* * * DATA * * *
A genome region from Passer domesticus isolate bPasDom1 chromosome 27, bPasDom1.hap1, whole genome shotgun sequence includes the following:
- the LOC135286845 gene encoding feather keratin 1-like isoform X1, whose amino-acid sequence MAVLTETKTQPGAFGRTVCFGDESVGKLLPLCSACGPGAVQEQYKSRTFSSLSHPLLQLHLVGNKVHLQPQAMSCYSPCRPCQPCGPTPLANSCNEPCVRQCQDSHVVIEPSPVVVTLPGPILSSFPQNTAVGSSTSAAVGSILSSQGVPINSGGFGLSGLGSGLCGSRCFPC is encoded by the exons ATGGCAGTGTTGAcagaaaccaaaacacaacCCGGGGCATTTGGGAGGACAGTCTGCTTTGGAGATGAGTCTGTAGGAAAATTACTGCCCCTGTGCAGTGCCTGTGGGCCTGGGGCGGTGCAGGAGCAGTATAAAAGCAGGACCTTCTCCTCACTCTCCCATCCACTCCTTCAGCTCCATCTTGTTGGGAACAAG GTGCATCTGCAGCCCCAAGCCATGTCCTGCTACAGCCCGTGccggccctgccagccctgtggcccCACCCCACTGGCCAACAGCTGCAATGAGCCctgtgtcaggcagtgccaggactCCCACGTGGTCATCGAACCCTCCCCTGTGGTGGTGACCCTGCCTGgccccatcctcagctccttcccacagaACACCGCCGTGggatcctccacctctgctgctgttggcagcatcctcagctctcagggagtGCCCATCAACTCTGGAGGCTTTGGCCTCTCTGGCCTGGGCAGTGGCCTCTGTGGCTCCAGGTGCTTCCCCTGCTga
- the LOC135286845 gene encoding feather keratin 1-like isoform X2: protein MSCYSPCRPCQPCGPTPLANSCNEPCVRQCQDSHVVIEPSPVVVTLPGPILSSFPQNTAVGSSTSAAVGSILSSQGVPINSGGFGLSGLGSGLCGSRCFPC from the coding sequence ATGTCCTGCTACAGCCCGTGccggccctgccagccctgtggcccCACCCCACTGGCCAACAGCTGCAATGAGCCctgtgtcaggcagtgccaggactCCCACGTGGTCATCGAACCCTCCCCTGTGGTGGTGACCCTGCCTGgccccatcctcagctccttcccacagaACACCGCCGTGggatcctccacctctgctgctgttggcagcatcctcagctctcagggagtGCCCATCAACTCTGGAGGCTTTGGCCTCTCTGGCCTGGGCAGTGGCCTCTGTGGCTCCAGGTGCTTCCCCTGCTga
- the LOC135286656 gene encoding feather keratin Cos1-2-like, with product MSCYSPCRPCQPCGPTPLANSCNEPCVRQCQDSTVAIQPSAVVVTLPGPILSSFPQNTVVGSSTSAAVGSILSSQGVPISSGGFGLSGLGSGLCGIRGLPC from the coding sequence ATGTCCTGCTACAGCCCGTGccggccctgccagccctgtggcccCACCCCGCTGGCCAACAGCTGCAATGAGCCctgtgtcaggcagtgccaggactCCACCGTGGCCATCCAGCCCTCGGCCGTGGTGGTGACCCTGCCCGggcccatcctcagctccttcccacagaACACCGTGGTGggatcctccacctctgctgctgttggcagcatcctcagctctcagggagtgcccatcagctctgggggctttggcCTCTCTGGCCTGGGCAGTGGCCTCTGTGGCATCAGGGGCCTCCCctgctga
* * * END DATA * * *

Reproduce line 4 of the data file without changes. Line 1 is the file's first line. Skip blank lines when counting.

- the LOC135286656 gene encoding feather keratin Cos1-2-like, with product MSCYSPCRPCQPCGPTPLANSCNEPCVRQCQDSTVAIQPSAVVVTLPGPILSSFPQNTVVGSSTSAAVGSILSSQGVPISSGGFGLSGLGSGLCGIRGLPC from the coding sequence ATGTCCTGCTACAGCCCGTGccggccctgccagccctgtggcccCACCCCGCTGGCCAACAGCTGCAATGAGCCctgtgtcaggcagtgccaggactCCACCGTGGCCATCCAGCCCTCGGCCGTGGTGGTGACCCTGCCCGggcccatcctcagctccttcccacagaACACCGTGGTGggatcctccacctctgctgctgttggcagcatcctcagctctcagggagtgcccatcagctctgggggctttggcCTCTCTGGCCTGGGCAGTGGCCTCTGTGGCATCAGGGGCCTCCCctgctga